Ukraine’s parliament ratified an agreement to deepen economic and political ties with the European Union on Tuesday, and passed legislation to grant autonomy to the rebellious east as part of a peace deal.
The ratification vote, synchronized with the European parliament by video chat, draws a line under the issue that last year sparked Ukraine’s crisis, which resulted in the ousting of the president, the annexation of Crimea by Russia and a war with the Russia-backed separatists that has killed more than 3,000 people.
The ratification vote in Kiev was met with a standing ovation, and members of parliament leapt to their feet to sing the Ukrainian national anthem. In a speech to legislators, President Petro Poroshenko called the vote a “first but very decisive step” toward bringing Ukraine fully into the European Union.
Poroshenko also said that those who died during the protests and during fighting in the east “gave up their lives so that we could take a dignified place among the European family.”
“Since World War II, not a single nation has paid such a high price for their right to be European,” he said.
In stark contrast to that fanfare, parliament went behind closed doors earlier in the day to approve two bills granting greater autonomy to rebellious regions in the east, as well as amnesty for many of those involved in the fighting. The bills are part of a tenuous peace process that saw a cease-fire called on Sept. 5, which has been repeatedly violated and criticized by many in Ukraine.
On Tuesday, the city council in Donetsk said three people and five wounded in shelling overnight. Col. Andriy Lysenko, a spokesman for Ukraine’s national security council, said three Ukrainian servicemen were killed over the past day. Clashes continue in the area around the airport in Donetsk, the largest city under rebel control.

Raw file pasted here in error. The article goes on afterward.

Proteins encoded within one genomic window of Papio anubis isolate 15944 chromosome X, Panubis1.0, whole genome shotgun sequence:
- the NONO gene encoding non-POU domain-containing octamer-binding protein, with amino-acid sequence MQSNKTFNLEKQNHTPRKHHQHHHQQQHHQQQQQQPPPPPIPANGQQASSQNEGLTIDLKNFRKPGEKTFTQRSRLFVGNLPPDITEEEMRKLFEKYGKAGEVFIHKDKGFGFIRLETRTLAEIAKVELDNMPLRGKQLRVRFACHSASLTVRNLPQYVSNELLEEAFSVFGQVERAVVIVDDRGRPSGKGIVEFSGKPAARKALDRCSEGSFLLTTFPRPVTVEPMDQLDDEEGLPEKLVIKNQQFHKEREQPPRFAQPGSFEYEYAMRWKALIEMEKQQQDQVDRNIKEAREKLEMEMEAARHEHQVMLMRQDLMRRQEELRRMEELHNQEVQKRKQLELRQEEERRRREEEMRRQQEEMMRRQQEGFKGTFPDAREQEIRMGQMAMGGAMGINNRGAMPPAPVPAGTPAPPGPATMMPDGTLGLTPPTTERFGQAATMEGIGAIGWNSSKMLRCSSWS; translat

The legislation on autonomy falls short of the eastern rebels’ aim for complete independence, but rebel leader Alexander Zakharchenko told Russia’s RIA Novosti news agency that the rebel leadership would study the measures.
The EU association agreement was long sought by Ukrainians who want their country to turn westward and out of Russia’s sphere of influence. After then-President Viktor Yanukovych shelved the deal last year, protests broke out that eventually spiraled into violence and led to Yanukovych fleeing the country.
In the wake of that, Russia annexed Ukraine’s Crimea peninsula and a pro-Russia rebellion broke out in eastern Ukraine.
Ukrainian forces in April launched a military operation to put down the rebellion, which it claims gets substantial support including troops and equipment from Russia.
Russia strongly opposed Ukraine’s tilt toward the EU, hoping to bring the country into a Moscow-led trade bloc that would balance or compete with the EU. Ukrainians who sought closer ties with the Western bloc denounced the Russia-led trade bloc as an attempt to reconstitute the Soviet Union.
Moscow also feared that closer ties with the EU and the reduction of tariffs on Western goods would undermine Ukraine’s demand for Russian goods and could allow the re-export to Russia of EU goods at lower prices.
In a significant concession to Russia, Ukraine and the EU agreed last week to delay the reduced-tariff regime that is part of the agreement until at least 2016.